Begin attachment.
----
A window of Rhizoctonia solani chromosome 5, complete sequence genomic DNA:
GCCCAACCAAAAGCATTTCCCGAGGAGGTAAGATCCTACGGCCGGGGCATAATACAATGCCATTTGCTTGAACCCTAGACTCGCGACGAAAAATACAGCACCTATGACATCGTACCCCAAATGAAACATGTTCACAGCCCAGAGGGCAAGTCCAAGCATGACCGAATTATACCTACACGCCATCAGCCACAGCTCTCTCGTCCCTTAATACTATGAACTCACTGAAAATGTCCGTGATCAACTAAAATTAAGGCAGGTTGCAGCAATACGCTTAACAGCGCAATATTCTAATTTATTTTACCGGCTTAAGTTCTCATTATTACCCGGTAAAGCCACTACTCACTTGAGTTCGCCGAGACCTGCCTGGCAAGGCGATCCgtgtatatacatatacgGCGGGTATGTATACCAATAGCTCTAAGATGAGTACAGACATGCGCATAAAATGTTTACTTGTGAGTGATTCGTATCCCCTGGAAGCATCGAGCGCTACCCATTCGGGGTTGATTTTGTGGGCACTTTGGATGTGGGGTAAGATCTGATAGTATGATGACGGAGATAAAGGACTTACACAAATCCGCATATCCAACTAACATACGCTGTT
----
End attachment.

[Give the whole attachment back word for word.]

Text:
A window of Rhizoctonia solani chromosome 5, complete sequence genomic DNA:
GCCCAACCAAAAGCATTTCCCGAGGAGGTAAGATCCTACGGCCGGGGCATAATACAATGCCATTTGCTTGAACCCTAGACTCGCGACGAAAAATACAGCACCTATGACATCGTACCCCAAATGAAACATGTTCACAGCCCAGAGGGCAAGTCCAAGCATGACCGAATTATACCTACACGCCATCAGCCACAGCTCTCTCGTCCCTTAATACTATGAACTCACTGAAAATGTCCGTGATCAACTAAAATTAAGGCAGGTTGCAGCAATACGCTTAACAGCGCAATATTCTAATTTATTTTACCGGCTTAAGTTCTCATTATTACCCGGTAAAGCCACTACTCACTTGAGTTCGCCGAGACCTGCCTGGCAAGGCGATCCgtgtatatacatatacgGCGGGTATGTATACCAATAGCTCTAAGATGAGTACAGACATGCGCATAAAATGTTTACTTGTGAGTGATTCGTATCCCCTGGAAGCATCGAGCGCTACCCATTCGGGGTTGATTTTGTGGGCACTTTGGATGTGGGGTAAGATCTGATAGTATGATGACGGAGATAAAGGACTTACACAAATCCGCATATCCAACTAACATACGCTGTT